[News] Venezuelan Government Announces Arrests over Electrical Blackouts

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Thu Apr 25 10:26:40 EDT 2019


  Venezuelan Government Announces Arrests over Electrical Blackouts

By Paul Dobson - April 24, 2019

Merida, April 24, 2019 (venezuelanalysis.com 
<http://venezuelanalysis.com/>) – Venezuelan authorities have arrested 
five people in connection with the recent electrical outages in the 
country, Communications Minister Jorge Rodriguez told press Tuesday.

Among those arrested is Otoniel Ramos Sanchez, ex-director of 
automatization, technology, information and telecommunications at one of 
the subsidiaries of state-run electrical corporation CORPOELEC in 
Bolivar State, where the electrical problems ofMarch 7-12 
<https://venezuelanalysis.com/news/14374> and March 25-29 
<https://venezuelanalysis.com/news/14404> originated. Ramos Sanchez had 
allegedly been suspended by CORPOELEC two years ago.

“The investigations concerning the cyber attacks in the Guri 
Hydroelectric Complex [in Bolivar State] are advancing,” Rodriguez told 
reporters. “[Sanchez] has been charged already, is currently answering 
questions and has given us a lot of information about his accomplices,” 
he went on to say.

Venezuela’s government claim that the initial national blackout of March 
7, which left some parts of the country without power for as long as 
five days, was aresult of a sophisticated cyber attack 
<https://venezuelanalysis.com/news/14374> against Guri’s automatized 
system, allegedly originating from the US cities of Houston and Chicago.

Thesecond major outage <https://venezuelanalysis.com/news/14404>, which 
started on March 25, was blamed by Venezuelan authorities on a sniper, 
who allegedly caused an explosion and fire in the Guri Dam’s switchyard. 
The Guri Dam currently supplies over 70 percent of Venezuela’s 
electricity. President Maduro was quick to blame “US imperialism” for 
both of the attacks.

Apart from the five arrests, Rodriguez indicated that a further fourteen 
people have been implicated in the attacks, and are currently being 
sought by authorities.

Among those named by the minister are Julio Acuña Núñez, who is believed 
to have fled to the USA, Ramon Garcia, who reportedly lives in Spain, 
and Miguel Angel Freitas, who allegedly works for a cybersecurity firm 
in Colombia. Rodriguez also drew special attention to Jesus Landoni, 
claiming he left Venezuela on April 8 en route to the US and currently 
lives in a US Air Force official’s house. Landoni was in charge of 
security at the Guri Complex at the time of the blackouts.

“There are Interpol arrest warrant requests issued for those people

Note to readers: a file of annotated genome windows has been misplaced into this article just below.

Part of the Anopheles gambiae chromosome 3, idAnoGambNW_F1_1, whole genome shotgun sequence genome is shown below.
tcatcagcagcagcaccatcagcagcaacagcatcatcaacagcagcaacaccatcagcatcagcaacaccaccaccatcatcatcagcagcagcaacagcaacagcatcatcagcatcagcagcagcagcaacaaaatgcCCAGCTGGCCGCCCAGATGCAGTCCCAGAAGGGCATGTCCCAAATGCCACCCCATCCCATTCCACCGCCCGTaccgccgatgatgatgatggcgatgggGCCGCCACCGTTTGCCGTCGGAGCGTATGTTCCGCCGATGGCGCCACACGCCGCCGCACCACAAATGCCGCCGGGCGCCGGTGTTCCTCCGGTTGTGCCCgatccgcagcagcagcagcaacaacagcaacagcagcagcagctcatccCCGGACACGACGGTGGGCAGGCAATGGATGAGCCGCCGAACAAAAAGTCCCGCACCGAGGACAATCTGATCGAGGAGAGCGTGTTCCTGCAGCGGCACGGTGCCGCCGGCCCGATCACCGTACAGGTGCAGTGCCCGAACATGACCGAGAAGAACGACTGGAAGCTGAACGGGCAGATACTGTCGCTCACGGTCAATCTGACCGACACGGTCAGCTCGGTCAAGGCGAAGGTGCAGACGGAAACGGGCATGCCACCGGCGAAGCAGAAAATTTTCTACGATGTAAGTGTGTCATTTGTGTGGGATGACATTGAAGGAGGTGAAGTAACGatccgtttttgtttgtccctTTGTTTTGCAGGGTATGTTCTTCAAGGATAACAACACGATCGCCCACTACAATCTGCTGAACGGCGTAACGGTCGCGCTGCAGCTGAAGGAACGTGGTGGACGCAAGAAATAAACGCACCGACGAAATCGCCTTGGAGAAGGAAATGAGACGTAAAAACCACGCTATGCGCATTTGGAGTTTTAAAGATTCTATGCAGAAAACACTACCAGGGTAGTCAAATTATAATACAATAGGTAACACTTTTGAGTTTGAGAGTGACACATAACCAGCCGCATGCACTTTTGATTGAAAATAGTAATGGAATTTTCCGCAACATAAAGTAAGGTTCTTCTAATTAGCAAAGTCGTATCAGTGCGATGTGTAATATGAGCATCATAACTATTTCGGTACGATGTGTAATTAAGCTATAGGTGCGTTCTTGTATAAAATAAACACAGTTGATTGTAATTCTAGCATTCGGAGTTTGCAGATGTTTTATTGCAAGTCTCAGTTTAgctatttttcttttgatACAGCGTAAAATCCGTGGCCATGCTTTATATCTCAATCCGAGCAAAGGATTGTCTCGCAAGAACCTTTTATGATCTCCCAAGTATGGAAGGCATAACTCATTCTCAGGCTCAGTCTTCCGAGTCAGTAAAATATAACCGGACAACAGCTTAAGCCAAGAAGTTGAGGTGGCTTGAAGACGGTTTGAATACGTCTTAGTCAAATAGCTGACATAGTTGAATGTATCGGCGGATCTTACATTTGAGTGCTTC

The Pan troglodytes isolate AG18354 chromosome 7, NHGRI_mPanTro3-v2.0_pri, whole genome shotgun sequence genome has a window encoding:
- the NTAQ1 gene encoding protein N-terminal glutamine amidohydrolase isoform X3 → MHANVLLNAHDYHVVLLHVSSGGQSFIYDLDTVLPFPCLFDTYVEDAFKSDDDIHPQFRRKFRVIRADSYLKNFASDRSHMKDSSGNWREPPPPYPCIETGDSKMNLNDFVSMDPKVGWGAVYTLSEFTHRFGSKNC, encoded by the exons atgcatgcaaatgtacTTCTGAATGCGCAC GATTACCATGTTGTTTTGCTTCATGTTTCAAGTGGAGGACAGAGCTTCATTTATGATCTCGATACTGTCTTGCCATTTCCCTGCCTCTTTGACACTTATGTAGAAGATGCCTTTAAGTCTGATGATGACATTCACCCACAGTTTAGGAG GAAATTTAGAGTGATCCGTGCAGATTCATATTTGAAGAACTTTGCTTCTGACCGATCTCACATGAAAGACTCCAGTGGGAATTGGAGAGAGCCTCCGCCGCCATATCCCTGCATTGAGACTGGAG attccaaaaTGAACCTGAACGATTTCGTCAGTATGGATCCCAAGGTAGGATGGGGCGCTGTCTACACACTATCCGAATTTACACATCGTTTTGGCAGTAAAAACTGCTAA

implicated in the attack, who live in the US, Colombia and Spain,” 
Rodriguez informed.

      Electrical grid close to ‘lasting equilibrium’

The repair work on the country’s electrical grid has seen workers from a 
range of other public industriesflock 
<https://venezuelanalysis.com/news/14409> to Bolivar State to provide 
assistance. Rodriguez vowed that the system is now more stable and is 
“close to a long lasting equilibrium.”

He also denounced 45 smaller attacks against electrical infrastructure 
since March 7. Since 2017, the grid has also had to deal with 280 
deliberate forest fires set close to transmission lines and attacks 
against 50 percent of the substations, he added.

Following the blackouts,electricity rationing 
<https://venezuelanalysis.com/news/14415> has been applied to many parts 
of Venezuela and the electrical grid has struggled to return service to 
the entire country. Western states such as Barinas and Zulia continue to 
suffer day-long blackouts on a regular basis, exasperating existing 
problems inpublic transport <https://venezuelanalysis.com/news/14380>, 
water pumping systems, rural irrigation systems, commerce, industry, and 
other areas.

Venezuela’s electric grid has suffered from years of underinvestment, 
poor maintenance and brain drain, with US-led sanctions 
<https://venezuelanalysis.com/news/14434>compounding problems by making 
it difficult to acquire repair parts and service equipment. US sanctions 
<https://venezuelanalysis.com/news/14268>have also led to fuel shortages 
<https://venezuelanalysis.com/news/14135> which reportedly stopped 
backup thermoelectric plants from being brought online. It has 
beenestimated <https://venezuelanalysis.com/news/14425> that the March 
blackouts cost the economy US $2.9 billion, or 3.3 percent of 
Venezuela’s GDP.

      Russia points the finger at the US

Russian authorities are assisting in the investigation of the two major 
blackouts, and indicated this week that they agree with the Venezuelan 
government’s assertion that the US government is behind the outages.

to Russia Today on Monday, Russian Deputy Defence Minister Alexander 
Fomin claimed that “[An] operation called 'Blackout' is underway, a 
man-made shutdown of energy facilities, which also negatively affects 
the atmosphere in the country and only aggravates the existing crisis, 
mainly the economic crisis.”

“[Washington] does not sit idly and is employing other tactics including 
a broad range of techniques developed for hybrid wars and colour 
revolutions,” he went on to explain.

Fomin also blamed Washington for training violent anti-government 
elements and applying economic pressure via unilateral sanctions. In his 
judgement, however, the attacks will be unsuccessful, and will only 
“unite more people around the Venezuelan government."

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